The power of positive thinking should not be underestimated for anyone, but especially for those with ALS/MND. The benefits include, creating a buffer against depression, improved coping with stress, improved immunity, resilience, and overall health. Mayo Clinic has found that a sense of optimism increases life span, lowers rates of depression and distress, and produces improved coping skills in times of hardship and uncertainty. For all these reasons and more, developing an optimistic perspective for ALS/MND patients, caregivers, family, friends and loved ones is important. Fortunately, there are ways a positive attitude can be developed.
Mayo Clinic suggests that maintaining a sense of humor, pursuing exercise, following a healthy diet and being surrounded by supportive people can promote a more positive attitude. Pursuing meaningful, enjoyable activities that provide satisfaction also help. Maintaining faith and connection, whether it is with a religious institution or a network of family and friends, can be a great source of mental healing which in turn can affect physical well being.
Mindfulness and relaxation can help identify the fine line that exists between a sense of hopefulness that research will provide answers and that life still offers opportunities within the reality that ALS/MND is a challenging disease. Yoga is a mind-body practice that combines stretching exercises, controlled breathing, and relaxation that reduces stress, lowers blood pressure, improves heart function and increases serotonin levels. Massage also reduces stress, pain and muscle tension. Support from a mental health professional is an excellent way to initiate a more positive life view.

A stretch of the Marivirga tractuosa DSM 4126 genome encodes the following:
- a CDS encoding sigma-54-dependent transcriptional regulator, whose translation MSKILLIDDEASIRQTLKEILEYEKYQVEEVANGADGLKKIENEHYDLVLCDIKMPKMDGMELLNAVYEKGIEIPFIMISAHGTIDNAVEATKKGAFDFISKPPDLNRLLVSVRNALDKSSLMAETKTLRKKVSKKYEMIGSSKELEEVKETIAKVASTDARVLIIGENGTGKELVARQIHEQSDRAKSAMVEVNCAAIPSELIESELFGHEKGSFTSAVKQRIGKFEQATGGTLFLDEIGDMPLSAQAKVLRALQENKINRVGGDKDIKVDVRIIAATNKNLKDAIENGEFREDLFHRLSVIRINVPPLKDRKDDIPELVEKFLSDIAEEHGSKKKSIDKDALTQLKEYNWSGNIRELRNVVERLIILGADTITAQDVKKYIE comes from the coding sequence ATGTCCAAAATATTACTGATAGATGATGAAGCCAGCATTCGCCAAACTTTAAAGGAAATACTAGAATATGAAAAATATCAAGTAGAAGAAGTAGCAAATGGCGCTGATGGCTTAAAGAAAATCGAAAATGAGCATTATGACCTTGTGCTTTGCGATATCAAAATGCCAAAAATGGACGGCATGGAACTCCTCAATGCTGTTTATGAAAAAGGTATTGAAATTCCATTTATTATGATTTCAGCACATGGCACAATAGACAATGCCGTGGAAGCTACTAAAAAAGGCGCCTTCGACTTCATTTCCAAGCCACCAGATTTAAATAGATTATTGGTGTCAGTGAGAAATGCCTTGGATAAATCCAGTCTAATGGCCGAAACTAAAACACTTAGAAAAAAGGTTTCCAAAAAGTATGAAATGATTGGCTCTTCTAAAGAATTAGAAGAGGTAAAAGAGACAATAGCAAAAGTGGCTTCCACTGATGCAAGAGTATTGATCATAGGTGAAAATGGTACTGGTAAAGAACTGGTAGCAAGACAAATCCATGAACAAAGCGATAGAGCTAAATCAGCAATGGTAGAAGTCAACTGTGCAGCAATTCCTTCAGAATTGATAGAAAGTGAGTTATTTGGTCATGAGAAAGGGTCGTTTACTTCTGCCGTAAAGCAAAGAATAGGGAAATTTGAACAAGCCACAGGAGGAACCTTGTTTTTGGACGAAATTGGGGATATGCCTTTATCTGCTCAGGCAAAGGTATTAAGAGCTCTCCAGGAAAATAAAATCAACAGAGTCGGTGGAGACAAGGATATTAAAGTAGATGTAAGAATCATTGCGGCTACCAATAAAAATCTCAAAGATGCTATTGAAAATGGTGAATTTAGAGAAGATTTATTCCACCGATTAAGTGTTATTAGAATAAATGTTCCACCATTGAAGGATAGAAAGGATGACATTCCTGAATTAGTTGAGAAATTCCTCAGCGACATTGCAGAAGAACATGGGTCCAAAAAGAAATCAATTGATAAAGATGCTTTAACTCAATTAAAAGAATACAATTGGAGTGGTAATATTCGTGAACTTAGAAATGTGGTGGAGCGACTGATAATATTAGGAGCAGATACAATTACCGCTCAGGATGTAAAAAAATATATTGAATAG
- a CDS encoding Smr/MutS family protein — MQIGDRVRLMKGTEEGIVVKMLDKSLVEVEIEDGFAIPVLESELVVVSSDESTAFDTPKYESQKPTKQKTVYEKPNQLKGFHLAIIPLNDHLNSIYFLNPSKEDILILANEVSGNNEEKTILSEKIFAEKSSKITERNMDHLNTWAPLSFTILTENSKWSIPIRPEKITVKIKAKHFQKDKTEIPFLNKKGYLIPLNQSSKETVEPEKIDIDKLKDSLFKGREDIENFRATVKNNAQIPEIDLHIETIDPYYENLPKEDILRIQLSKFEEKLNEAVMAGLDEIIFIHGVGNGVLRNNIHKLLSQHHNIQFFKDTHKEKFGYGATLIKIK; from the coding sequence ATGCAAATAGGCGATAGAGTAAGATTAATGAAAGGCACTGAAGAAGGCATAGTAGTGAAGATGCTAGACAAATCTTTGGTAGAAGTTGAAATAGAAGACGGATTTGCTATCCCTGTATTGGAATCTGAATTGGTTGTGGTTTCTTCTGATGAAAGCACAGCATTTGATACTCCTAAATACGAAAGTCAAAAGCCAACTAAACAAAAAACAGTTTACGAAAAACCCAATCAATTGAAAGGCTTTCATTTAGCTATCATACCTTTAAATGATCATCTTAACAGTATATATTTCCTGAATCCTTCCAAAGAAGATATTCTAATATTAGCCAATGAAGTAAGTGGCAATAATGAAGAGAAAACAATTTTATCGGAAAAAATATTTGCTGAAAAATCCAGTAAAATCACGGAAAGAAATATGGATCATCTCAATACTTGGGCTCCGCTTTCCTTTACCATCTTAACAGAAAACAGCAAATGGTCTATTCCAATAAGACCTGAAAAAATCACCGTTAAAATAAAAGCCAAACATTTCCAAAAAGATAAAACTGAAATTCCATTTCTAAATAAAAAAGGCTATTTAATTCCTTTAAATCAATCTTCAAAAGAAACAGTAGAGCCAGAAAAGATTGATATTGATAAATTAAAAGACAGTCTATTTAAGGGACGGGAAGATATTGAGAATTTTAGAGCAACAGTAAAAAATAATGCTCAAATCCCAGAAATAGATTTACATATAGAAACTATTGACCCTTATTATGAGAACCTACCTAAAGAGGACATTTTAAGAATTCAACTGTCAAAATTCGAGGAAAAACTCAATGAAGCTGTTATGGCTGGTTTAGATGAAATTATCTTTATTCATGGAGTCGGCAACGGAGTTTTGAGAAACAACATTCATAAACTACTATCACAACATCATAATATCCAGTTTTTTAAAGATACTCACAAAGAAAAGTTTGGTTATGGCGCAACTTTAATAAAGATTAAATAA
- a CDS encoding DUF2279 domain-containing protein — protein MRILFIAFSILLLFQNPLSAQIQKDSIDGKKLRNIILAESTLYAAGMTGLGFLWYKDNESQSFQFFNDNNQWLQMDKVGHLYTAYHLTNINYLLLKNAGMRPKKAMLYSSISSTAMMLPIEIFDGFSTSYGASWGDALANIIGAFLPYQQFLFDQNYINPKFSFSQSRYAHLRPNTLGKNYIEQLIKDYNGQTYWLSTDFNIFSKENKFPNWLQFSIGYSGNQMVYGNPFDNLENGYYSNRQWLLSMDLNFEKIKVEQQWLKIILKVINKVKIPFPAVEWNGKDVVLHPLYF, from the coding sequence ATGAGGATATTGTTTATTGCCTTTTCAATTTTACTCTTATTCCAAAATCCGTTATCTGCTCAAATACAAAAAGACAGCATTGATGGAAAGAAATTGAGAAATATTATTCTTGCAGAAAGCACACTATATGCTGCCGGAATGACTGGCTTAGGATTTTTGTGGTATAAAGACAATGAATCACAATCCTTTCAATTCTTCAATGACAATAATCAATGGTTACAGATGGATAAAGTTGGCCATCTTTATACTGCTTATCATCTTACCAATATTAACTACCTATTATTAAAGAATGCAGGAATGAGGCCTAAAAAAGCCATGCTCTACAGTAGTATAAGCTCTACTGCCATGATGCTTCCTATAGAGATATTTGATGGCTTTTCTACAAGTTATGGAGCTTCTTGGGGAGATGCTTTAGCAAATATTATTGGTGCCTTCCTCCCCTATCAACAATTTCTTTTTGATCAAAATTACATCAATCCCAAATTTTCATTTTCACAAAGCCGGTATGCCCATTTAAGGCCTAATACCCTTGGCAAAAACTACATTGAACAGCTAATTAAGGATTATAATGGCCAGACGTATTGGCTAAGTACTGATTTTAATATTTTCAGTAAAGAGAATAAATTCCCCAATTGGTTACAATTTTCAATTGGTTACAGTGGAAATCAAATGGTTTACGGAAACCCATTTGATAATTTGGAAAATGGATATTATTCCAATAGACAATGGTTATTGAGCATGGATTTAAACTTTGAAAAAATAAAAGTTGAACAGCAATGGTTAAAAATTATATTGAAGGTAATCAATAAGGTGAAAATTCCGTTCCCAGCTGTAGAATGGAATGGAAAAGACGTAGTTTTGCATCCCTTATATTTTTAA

The same is true for clinical trial opportunities. Some patients seeking to participate in a clinical trial reject those that use a placebo control group because of the negativity applied to the word placebo which actualy means, ‘I shall please.’ But current research on the placebo effect focuses on the positive relationship between mind, body and spirit. One common theory is that the placebo effect is due to a person’s expectations. If a person expects a pill or a treatment to do something, then it’s possible that the body’s own chemistry can cause positive effects. Therefore, if a person expects to feel better, chances are that will happen.
A strong interpersonal network that prevents isolation from occurring can also deliver positive results. ALS patients sometimes feel the need to protect loved ones from the effects of the disease or feel too embarrassed by their disability to be in public. Those who continue to do the things they enjoyed before their diagnosis live longer, healthier lives. A core network can be made up of family, friends or an organized community willing and able to provide support.
Further, there can be a very positive “placebo effect” from the many opportunities that already exist in our lives, bringing mind, body and spirit together in a constructive manner. Live life as fully as possible. Invite friends over for the evening. Take the trip you planned. Go out to dinner, see a movie, get tickets to the theater. Participate in family events. Enjoy dining in a restaurant. Take a 1-2 day vacation at a local hotel. Visit your child’s or grandchild’s school on Project Day. Go to the park, Enjoy the beach and the sunshine. Ask your friends and family to help make these events happen. Not only will you feel an improved sense of wellbeing and quality of life, but those around you will benefit as well.